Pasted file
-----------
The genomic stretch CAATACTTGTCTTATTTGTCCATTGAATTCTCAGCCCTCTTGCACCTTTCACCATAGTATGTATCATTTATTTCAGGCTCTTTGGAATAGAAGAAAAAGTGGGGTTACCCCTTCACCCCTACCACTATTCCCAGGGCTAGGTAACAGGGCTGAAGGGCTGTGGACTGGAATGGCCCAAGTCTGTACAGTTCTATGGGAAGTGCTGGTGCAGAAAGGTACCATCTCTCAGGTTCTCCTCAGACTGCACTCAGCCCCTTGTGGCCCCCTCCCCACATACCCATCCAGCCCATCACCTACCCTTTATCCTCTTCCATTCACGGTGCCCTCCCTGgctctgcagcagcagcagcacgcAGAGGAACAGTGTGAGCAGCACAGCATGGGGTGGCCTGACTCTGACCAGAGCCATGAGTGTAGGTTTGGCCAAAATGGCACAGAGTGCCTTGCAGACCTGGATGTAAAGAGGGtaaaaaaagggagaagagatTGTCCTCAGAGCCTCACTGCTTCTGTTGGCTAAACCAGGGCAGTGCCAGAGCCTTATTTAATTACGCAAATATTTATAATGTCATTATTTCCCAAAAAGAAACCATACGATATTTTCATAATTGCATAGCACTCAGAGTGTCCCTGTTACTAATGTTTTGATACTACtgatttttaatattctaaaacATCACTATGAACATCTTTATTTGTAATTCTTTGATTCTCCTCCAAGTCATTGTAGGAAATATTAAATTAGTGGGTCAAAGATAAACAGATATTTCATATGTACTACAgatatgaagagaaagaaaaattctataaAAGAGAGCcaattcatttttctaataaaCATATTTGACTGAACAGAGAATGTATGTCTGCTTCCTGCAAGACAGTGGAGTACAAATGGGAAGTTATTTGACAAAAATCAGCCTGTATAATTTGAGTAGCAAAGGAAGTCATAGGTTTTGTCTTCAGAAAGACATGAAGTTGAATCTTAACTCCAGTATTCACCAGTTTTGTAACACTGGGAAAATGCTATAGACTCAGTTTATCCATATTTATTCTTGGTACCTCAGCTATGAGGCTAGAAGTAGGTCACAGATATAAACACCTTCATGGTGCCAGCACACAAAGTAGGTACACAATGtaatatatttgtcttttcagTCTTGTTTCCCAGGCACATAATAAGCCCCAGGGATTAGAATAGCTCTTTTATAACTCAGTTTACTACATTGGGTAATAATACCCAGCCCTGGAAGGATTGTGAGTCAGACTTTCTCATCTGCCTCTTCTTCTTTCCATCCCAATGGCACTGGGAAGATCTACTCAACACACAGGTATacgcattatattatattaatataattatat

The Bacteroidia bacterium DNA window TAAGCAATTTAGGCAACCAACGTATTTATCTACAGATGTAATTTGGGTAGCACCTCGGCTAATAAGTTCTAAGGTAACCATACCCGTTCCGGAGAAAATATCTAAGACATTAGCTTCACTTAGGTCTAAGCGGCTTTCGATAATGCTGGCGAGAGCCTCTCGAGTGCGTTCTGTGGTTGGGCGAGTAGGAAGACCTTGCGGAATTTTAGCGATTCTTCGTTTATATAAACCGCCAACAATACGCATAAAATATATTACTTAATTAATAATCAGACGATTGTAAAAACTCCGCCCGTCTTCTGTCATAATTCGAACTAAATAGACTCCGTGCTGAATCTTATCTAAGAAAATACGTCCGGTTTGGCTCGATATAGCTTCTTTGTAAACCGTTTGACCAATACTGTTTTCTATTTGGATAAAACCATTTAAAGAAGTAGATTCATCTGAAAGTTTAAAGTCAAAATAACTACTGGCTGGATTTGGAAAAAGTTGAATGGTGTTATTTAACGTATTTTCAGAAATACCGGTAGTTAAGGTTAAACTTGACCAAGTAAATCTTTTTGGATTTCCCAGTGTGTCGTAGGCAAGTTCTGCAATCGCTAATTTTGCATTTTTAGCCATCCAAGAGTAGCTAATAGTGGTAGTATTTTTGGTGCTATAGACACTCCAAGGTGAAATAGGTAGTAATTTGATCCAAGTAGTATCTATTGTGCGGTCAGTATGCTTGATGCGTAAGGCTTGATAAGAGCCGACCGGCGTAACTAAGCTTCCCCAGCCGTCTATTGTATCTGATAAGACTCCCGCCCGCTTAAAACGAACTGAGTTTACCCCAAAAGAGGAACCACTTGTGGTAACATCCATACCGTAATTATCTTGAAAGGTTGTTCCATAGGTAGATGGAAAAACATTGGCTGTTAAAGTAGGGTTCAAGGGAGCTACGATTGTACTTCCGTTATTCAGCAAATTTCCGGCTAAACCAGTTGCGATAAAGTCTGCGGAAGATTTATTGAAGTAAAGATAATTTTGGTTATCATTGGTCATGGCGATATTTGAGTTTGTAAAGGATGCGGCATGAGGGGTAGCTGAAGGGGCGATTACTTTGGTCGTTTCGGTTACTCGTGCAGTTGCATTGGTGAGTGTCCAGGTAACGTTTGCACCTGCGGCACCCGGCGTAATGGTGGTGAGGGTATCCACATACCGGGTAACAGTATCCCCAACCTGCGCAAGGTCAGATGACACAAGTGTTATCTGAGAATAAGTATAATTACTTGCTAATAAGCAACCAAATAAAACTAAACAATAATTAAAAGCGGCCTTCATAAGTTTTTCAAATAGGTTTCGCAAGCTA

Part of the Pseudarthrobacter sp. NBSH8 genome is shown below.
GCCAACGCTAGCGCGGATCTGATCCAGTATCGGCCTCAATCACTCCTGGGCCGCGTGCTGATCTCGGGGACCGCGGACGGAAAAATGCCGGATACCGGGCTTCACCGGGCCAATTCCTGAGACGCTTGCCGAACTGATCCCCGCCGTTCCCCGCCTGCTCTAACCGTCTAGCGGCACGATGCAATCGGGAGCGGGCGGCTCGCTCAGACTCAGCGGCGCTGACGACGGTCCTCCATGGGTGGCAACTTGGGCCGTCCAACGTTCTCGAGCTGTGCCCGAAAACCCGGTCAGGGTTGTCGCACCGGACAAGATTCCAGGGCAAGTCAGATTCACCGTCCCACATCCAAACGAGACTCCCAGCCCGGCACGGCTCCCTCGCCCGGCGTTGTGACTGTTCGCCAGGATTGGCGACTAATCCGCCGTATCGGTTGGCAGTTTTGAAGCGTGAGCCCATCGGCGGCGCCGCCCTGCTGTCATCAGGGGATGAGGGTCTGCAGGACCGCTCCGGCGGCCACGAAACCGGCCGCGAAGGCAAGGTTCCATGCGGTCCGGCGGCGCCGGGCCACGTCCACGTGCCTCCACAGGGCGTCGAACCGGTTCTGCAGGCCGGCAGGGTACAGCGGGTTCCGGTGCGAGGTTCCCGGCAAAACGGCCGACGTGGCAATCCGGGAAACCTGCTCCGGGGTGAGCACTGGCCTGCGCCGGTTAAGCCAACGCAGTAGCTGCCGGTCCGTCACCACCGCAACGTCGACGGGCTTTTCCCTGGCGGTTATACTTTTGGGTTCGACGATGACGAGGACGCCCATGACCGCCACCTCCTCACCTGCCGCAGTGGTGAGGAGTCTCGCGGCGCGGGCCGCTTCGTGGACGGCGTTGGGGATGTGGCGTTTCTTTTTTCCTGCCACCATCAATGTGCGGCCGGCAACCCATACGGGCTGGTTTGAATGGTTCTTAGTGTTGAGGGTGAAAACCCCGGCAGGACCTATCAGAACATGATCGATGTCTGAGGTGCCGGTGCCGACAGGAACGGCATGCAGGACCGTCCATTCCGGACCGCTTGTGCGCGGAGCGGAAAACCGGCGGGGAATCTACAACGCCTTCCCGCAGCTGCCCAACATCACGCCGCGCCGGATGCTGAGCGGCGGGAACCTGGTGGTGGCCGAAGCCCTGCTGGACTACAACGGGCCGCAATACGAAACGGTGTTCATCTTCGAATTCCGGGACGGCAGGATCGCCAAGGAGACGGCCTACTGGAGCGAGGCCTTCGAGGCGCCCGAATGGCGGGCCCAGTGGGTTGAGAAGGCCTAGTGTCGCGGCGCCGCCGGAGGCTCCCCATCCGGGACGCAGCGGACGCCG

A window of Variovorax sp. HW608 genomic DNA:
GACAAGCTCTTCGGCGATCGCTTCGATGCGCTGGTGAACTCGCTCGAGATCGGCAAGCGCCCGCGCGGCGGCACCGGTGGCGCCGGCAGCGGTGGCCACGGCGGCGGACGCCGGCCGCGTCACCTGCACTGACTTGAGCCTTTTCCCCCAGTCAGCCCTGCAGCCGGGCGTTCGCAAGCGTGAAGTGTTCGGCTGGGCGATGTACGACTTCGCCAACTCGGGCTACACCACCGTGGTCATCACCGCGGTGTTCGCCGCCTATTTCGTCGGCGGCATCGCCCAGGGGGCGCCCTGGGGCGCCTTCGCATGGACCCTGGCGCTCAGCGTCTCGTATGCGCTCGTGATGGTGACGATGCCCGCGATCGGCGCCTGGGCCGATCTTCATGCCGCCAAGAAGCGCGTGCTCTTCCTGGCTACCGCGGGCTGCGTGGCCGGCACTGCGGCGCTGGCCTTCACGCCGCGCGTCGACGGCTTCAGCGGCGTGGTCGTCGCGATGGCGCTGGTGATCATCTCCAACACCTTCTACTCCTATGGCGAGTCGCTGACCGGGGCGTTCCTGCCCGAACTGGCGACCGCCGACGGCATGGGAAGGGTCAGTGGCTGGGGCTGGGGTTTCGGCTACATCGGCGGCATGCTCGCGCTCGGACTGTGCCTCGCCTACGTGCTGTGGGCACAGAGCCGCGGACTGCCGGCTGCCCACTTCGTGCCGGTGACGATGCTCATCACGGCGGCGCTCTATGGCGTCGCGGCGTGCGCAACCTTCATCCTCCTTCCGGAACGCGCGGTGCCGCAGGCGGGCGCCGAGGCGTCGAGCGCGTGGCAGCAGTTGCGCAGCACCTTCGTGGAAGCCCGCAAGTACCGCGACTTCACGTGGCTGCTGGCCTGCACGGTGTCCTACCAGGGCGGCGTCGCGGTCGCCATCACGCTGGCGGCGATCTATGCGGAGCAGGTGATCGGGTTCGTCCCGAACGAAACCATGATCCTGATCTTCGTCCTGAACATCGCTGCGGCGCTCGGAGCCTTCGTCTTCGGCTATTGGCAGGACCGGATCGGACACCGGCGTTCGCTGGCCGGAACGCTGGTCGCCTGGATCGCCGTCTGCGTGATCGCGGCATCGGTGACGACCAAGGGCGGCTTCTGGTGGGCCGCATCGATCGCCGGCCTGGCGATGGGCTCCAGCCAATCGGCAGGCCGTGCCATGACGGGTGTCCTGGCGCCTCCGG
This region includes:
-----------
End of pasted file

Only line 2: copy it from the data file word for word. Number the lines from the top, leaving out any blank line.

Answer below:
The Bacteroidia bacterium DNA window TAAGCAATTTAGGCAACCAACGTATTTATCTACAGATGTAATTTGGGTAGCACCTCGGCTAATAAGTTCTAAGGTAACCATACCCGTTCCGGAGAAAATATCTAAGACATTAGCTTCACTTAGGTCTAAGCGGCTTTCGATAATGCTGGCGAGAGCCTCTCGAGTGCGTTCTGTGGTTGGGCGAGTAGGAAGACCTTGCGGAATTTTAGCGATTCTTCGTTTATATAAACCGCCAACAATACGCATAAAATATATTACTTAATTAATAATCAGACGATTGTAAAAACTCCGCCCGTCTTCTGTCATAATTCGAACTAAATAGACTCCGTGCTGAATCTTATCTAAGAAAATACGTCCGGTTTGGCTCGATATAGCTTCTTTGTAAACCGTTTGACCAATACTGTTTTCTATTTGGATAAAACCATTTAAAGAAGTAGATTCATCTGAAAGTTTAAAGTCAAAATAACTACTGGCTGGATTTGGAAAAAGTTGAATGGTGTTATTTAACGTATTTTCAGAAATACCGGTAGTTAAGGTTAAACTTGACCAAGTAAATCTTTTTGGATTTCCCAGTGTGTCGTAGGCAAGTTCTGCAATCGCTAATTTTGCATTTTTAGCCATCCAAGAGTAGCTAATAGTGGTAGTATTTTTGGTGCTATAGACACTCCAAGGTGAAATAGGTAGTAATTTGATCCAAGTAGTATCTATTGTGCGGTCAGTATGCTTGATGCGTAAGGCTTGATAAGAGCCGACCGGCGTAACTAAGCTTCCCCAGCCGTCTATTGTATCTGATAAGACTCCCGCCCGCTTAAAACGAACTGAGTTTACCCCAAAAGAGGAACCACTTGTGGTAACATCCATACCGTAATTATCTTGAAAGGTTGTTCCATAGGTAGATGGAAAAACATTGGCTGTTAAAGTAGGGTTCAAGGGAGCTACGATTGTACTTCCGTTATTCAGCAAATTTCCGGCTAAACCAGTTGCGATAAAGTCTGCGGAAGATTTATTGAAGTAAAGATAATTTTGGTTATCATTGGTCATGGCGATATTTGAGTTTGTAAAGGATGCGGCATGAGGGGTAGCTGAAGGGGCGATTACTTTGGTCGTTTCGGTTACTCGTGCAGTTGCATTGGTGAGTGTCCAGGTAACGTTTGCACCTGCGGCACCCGGCGTAATGGTGGTGAGGGTATCCACATACCGGGTAACAGTATCCCCAACCTGCGCAAGGTCAGATGACACAAGTGTTATCTGAGAATAAGTATAATTACTTGCTAATAAGCAACCAAATAAAACTAAACAATAATTAAAAGCGGCCTTCATAAGTTTTTCAAATAGGTTTCGCAAGCTA